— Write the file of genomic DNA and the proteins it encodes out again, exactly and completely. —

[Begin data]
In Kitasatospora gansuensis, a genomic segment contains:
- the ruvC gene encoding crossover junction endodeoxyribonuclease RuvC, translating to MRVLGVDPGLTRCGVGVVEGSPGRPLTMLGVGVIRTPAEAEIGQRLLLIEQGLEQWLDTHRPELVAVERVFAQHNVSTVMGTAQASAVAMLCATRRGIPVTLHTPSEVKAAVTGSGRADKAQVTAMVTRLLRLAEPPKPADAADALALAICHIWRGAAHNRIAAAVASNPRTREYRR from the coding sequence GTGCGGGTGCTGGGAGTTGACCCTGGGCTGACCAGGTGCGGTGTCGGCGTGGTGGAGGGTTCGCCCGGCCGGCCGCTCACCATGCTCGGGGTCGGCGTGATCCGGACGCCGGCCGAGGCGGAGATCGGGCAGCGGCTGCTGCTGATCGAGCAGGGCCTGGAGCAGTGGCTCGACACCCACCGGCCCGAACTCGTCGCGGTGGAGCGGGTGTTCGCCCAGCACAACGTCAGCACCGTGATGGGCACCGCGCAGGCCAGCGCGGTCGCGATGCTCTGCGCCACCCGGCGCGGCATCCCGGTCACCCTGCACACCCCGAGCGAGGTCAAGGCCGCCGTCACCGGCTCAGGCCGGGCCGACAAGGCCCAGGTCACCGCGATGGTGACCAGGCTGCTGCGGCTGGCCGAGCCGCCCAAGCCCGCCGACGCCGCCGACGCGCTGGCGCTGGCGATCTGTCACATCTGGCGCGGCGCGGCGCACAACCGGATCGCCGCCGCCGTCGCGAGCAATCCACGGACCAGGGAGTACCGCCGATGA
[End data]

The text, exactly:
In Kitasatospora gansuensis, a genomic segment contains:
- the ruvC gene encoding crossover junction endodeoxyribonuclease RuvC, translating to MRVLGVDPGLTRCGVGVVEGSPGRPLTMLGVGVIRTPAEAEIGQRLLLIEQGLEQWLDTHRPELVAVERVFAQHNVSTVMGTAQASAVAMLCATRRGIPVTLHTPSEVKAAVTGSGRADKAQVTAMVTRLLRLAEPPKPADAADALALAICHIWRGAAHNRIAAAVASNPRTREYRR from the coding sequence GTGCGGGTGCTGGGAGTTGACCCTGGGCTGACCAGGTGCGGTGTCGGCGTGGTGGAGGGTTCGCCCGGCCGGCCGCTCACCATGCTCGGGGTCGGCGTGATCCGGACGCCGGCCGAGGCGGAGATCGGGCAGCGGCTGCTGCTGATCGAGCAGGGCCTGGAGCAGTGGCTCGACACCCACCGGCCCGAACTCGTCGCGGTGGAGCGGGTGTTCGCCCAGCACAACGTCAGCACCGTGATGGGCACCGCGCAGGCCAGCGCGGTCGCGATGCTCTGCGCCACCCGGCGCGGCATCCCGGTCACCCTGCACACCCCGAGCGAGGTCAAGGCCGCCGTCACCGGCTCAGGCCGGGCCGACAAGGCCCAGGTCACCGCGATGGTGACCAGGCTGCTGCGGCTGGCCGAGCCGCCCAAGCCCGCCGACGCCGCCGACGCGCTGGCGCTGGCGATCTGTCACATCTGGCGCGGCGCGGCGCACAACCGGATCGCCGCCGCCGTCGCGAGCAATCCACGGACCAGGGAGTACCGCCGATGA